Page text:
Now That’s What I Call Quite Good: The Court Jester

the court jester indexDanny Kaye opens this 1955 bit of daftness with a bit of fourth wall breaking singing as he informs us that “Songs could not gayer be” and orders us not to be gloomy as he brings on the credits to the film, occasionally being crushed or annoyed by them. He even starts joking about how “After the dust had cleared, half the cast had a beard” before commenting “which brings us to the plot, the plot we got quite a lot” and “What starts like a scary tale, ends like a fairy tale” which is a slightly annoying spoiler though probably one which isn’t a huge surprise.

A more conventional film continues though the narrator explains how this is all “A story of how the destiny of a nation was changed by a birthmark”, and one on the posterior of a royal child at that. Said child is being protected by the Robin Hood-esque The Black Fox (Edward Ashley), but when the new King (Cecil Parker) learns of the child’s existence and how it risks his legitimacy to the throne he wants it dead, and sends his men in to the forest to kill it. A complicated plan involving The Black Fox’s long suffering associate Hawkins (Danny Kaye) and Maid Jean (Glynis Johns) is put in to place, and an even more complicated affair plays out as Hawkins pretends to be Giacomo, the new court jester, so that he can steal a key to a secret tunnel that will let The Black Fox and co break in to the court and kill the King.

It’s a farcical piece with many a mix up with people mistaking the identity of a number of different characters, made all the crazier by the fact that poor old Giacomo was hired by Basil Rathbone’s Sir Ravenhurst to kill off his rivals Sir Brockhurst, Sir Finsdale, Sir Pertwee, and of course Hawkins has no clue about this at all. And then it becomes even more convoluted when Hawkins is hypnotised by the Princess’s maid Griselda (Mildred Natwick) in to falling madly in love with the Princess (Angela Lansbury) and has no memory of his time when under hypnosis, even though the King plans to marry her off to Sir Griswold (Robert Middleton, who appears to be the 50’s version of Brian Blessed). Oh, and Maid Jean and the baby Prince are brought in to the court by accident too, and hijinks ensue and ensue and ensue.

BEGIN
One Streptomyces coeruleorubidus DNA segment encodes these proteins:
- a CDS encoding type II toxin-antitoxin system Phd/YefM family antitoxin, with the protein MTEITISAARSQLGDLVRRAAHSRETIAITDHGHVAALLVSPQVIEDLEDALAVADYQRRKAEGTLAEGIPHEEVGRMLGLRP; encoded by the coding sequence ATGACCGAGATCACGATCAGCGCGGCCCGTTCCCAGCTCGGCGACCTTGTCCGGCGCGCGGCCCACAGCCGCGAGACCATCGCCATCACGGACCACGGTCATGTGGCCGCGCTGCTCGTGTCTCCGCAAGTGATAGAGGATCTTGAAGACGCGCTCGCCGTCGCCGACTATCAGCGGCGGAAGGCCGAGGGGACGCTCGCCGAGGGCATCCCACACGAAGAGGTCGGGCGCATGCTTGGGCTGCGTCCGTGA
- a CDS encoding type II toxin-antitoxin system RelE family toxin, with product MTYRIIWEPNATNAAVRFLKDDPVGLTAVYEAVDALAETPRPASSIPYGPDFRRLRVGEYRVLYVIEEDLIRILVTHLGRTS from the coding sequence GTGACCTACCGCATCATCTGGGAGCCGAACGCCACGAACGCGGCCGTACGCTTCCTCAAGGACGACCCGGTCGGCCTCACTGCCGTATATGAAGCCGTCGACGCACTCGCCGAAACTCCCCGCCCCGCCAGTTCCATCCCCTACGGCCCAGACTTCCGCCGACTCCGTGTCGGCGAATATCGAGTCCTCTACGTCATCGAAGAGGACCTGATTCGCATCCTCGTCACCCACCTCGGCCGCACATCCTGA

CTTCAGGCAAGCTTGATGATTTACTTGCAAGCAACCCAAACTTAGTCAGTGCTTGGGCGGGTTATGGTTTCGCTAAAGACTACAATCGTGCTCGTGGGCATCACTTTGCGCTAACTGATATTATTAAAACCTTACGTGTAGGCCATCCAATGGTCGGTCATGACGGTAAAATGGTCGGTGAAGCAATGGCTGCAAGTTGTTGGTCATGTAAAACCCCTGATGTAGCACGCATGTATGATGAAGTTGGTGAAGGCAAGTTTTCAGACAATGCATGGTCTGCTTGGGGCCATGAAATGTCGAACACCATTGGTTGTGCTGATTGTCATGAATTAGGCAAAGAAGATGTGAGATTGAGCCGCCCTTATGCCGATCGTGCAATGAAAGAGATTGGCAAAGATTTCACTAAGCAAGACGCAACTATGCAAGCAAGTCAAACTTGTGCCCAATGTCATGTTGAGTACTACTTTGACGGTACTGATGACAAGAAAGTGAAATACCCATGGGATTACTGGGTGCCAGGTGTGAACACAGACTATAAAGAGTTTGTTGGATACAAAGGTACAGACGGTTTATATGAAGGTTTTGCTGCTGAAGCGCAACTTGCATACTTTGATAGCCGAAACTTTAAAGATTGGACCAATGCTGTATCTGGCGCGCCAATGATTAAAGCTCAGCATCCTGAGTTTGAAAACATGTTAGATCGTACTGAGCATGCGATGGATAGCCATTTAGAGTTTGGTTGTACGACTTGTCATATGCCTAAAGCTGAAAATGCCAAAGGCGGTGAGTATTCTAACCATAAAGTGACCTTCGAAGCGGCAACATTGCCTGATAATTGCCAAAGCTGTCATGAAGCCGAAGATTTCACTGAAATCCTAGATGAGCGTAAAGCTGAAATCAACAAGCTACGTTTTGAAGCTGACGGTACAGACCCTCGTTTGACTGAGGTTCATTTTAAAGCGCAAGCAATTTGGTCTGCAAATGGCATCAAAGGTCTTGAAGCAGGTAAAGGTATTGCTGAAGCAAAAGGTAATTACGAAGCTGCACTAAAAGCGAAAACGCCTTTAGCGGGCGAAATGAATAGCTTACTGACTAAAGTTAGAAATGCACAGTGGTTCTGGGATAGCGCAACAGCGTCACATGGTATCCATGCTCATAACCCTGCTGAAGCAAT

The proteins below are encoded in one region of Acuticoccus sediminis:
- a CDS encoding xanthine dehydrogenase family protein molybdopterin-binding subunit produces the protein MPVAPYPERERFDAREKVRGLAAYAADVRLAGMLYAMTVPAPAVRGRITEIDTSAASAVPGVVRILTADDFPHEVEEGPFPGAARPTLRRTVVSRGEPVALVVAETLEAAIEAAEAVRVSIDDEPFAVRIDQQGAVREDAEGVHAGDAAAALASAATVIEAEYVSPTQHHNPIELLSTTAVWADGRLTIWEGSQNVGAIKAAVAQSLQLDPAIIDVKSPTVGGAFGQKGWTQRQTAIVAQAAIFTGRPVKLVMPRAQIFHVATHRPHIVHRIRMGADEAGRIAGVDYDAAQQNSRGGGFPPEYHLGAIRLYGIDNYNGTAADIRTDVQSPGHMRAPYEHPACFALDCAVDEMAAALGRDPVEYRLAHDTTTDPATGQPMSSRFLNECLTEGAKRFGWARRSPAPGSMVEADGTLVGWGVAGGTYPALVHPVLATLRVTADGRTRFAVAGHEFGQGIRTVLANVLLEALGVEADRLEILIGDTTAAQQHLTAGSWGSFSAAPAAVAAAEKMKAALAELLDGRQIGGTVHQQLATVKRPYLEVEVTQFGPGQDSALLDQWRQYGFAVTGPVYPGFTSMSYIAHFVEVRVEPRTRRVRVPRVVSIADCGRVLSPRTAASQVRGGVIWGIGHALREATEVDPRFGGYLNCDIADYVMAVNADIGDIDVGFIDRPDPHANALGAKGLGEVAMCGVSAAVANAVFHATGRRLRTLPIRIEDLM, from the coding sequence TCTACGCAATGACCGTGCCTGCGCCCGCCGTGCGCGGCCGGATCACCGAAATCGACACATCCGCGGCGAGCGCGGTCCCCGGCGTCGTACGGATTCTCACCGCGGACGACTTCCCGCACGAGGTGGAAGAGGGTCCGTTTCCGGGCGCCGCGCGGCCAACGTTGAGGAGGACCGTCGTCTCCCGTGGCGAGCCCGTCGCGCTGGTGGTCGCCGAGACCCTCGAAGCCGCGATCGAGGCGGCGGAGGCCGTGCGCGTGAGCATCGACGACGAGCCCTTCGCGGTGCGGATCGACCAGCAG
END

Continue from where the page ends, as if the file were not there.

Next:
It’s also part musical, with Hawkins introduced when he’s pretending to be The Black Fox and hanging out with seven little people, played by an ensemble called Hermine’s Midgets, because boy was this a different time, and when the real Black Fox turns up he’s a size-ist bastard and then some. Hawkins also chucks out a couple of tunes to entertain the court when he’s in the guise of Giacomo, and one in particular is a very amusing number, though the final forty minutes are pretty much song free alas. Perhaps unsurprisingly for a film made in the nineteen fifties its sexual politics is a little muddled, at first Maid Jean seems like a surprisingly strong kick ass female lead but sadly it’s not long before she wilts in Hawkins’ arms, and though the King is undoubtedly a cad and villainous, a lot of his wench obsessed humour is unpleasantly rape based, though thankfully when he turns his attentions to Maid Jean she manages to put him off with some fun plague related humour. At least Angela Lansbury’s Princess doesn’t take any shit, though she too falls for Danny Kaye’s charms far too easily, but the way she stands up to her father and turns murderous makes up for that.

Still, most of the time this is an extremely engaging work, Kaye excels as both a charming male lead and daft jester type and is a superb physical comedian, while he’s got a strong voice too. Lansbury is nicely spiky, when Maid Jean isn’t lusting after Kaye she has some fun moments, and Parker and Rathbone make for decent enough villains. The plot is a pleasingly twisty and complex affair and heads in a couple of unexpected directions, it would have benefitted from a couple more songs but the ones that we got are great, and this is understandably highly regarded even despite it dating slightly poorly in a couple of areas.


Alex Finch.
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